Common Wood

Management

An on-going programme of works

The current woodland management plan was produced with help from the Chiltern Woodlands Project. It was approved by the Forestry Commission in 2012 and runs to April 2022. This plan and woodland grant contract has given felling approval to thin out young plantations and poorer trees. The wood is a varied mosaic of tree ages and structure and has some of the best young regeneration of beech in the Chilterns.
The Residents Society has invested a significant amount since purchasing the wood to provide a network of all weather paths so that it can be enjoyed in all weathers and by those with limited mobility. A permit scheme exists for horse rides and the wood is popular with dog walkers, joggers etc.

Common Wood

Position

Common Wood survives as a large fragment of ancient and semi-natural woodland

Common Wood forms part of a chain of woods lying to the north east of High Wycombe, including Penn Wood and Kings Wood. Covering over 250 acres it contains a range of special habitats and many of the uncommon species found in ancient woods. Common Wood, together with its neighbour Penn Wood, represents one of the largest areas of Ancient Woodland remaining in the Chilterns.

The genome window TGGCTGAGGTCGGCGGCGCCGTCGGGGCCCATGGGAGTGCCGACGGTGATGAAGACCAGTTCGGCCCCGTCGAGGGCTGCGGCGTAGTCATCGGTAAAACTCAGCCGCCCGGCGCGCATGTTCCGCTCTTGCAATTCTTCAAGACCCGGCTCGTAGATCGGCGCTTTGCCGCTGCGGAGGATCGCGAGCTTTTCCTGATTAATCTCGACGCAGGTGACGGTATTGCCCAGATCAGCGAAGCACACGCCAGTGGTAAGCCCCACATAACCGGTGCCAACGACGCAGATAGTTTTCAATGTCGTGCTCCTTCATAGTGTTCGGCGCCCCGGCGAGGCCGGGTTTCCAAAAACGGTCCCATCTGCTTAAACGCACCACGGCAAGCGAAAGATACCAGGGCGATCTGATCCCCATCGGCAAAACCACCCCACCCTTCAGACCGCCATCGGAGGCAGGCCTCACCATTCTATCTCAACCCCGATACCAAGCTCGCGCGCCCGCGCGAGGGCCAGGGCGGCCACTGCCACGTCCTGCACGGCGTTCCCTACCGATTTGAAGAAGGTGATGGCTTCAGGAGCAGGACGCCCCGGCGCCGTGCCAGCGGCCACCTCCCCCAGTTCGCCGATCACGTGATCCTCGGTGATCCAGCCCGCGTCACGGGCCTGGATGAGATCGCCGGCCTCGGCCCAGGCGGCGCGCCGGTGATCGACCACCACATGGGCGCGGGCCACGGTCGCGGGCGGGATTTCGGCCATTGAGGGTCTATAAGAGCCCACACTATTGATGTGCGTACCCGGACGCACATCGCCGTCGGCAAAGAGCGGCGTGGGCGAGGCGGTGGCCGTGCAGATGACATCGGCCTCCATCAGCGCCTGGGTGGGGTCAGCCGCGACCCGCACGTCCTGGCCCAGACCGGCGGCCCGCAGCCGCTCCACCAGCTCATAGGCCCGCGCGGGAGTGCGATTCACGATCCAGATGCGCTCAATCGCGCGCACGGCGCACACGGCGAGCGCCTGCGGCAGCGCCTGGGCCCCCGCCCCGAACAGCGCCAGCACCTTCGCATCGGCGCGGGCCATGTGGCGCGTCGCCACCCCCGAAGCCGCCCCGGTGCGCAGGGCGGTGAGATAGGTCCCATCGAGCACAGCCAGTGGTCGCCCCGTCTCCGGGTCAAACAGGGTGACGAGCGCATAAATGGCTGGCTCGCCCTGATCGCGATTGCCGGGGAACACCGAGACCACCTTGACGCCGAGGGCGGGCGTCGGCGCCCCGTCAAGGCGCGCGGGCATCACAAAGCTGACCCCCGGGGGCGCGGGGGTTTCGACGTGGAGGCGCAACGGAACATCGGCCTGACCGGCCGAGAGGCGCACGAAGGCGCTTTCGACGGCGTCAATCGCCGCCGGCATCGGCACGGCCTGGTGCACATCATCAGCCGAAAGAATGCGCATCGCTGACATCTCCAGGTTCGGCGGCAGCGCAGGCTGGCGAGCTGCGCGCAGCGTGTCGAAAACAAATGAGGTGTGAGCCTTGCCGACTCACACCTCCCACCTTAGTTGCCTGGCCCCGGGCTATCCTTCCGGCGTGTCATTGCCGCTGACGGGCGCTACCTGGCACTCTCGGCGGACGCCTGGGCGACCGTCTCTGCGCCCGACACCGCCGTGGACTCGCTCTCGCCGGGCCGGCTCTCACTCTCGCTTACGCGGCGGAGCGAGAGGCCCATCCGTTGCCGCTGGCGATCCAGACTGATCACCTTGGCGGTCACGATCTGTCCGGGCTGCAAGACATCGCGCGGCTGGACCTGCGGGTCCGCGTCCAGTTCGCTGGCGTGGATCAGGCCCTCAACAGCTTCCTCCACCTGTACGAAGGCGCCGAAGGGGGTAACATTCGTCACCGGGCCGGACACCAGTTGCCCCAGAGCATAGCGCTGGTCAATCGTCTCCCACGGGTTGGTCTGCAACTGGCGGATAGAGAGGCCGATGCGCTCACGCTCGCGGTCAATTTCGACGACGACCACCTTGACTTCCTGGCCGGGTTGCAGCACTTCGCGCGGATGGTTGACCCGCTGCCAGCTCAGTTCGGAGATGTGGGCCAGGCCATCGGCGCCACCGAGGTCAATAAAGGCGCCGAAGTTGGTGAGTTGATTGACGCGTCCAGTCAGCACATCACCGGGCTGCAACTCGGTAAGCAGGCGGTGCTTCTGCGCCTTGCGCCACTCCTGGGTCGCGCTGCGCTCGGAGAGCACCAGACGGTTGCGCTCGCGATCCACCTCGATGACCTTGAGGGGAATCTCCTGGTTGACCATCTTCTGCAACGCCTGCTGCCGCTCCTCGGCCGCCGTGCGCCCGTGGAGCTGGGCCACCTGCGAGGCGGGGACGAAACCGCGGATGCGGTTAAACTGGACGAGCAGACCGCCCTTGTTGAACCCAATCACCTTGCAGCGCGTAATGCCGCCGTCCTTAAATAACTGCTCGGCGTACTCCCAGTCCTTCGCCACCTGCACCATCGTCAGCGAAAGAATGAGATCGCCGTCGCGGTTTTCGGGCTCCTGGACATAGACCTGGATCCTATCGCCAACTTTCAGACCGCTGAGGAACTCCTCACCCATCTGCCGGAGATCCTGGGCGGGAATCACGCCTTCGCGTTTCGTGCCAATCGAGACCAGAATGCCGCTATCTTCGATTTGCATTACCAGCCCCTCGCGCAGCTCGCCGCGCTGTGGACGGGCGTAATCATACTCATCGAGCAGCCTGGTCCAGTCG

As such it is to be valued as a rare and valuable habitat. A large part of the woodland is on the plateau while the area to the north east of the main chalk track drops down into the valley. The wood also slopes down to the Penn Bottom road on its southern boundary The lowest point is about 125 metres above sea level and the highest areas are around 170 metres.

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Volunteering

The current woodland management plan was produced with help from the Chiltern Woodlands Project. It was approved by the Forestry Commission in 2012 and runs to April 2022. This plan and woodland grant contract has given felling approval to thin out young plantations and poorer trees. The wood is a varied mosaic of tree ages and structure and has some of the best young regeneration of beech in the Chilterns. A felling licence to thin out the marked larch Gravelly Way plantation aims to leave rows of beech and other broadleaved trees, whilst harvesting the timber of the mature larch. A future threat to ash trees, mainly found on the chalk hillside, is Ash Dieback a fungal disease also known as Chalara. It kills the leaves of the ash in late summer and then spreads into the rest of the tree. Rhododendron clearance is also to reduce the risk of Phytophthora ramorum spreading from the Rhododendron host to kill other trees. Another threat to young broadleaved trees is bark damage by grey squirrels in summer. .

The wood should provide safe amenity and interest for local people by allowing quiet, informal public access to the extent consistent with that overriding conservation purpose. This conforms to the charitable aims of PTGRS. It also observes the terms we have agreed with the Heritage Lottery Fund and the Woodland Trus – and it fulfils the promises made to all those residents and others who donated to the Save Common Wood campaign.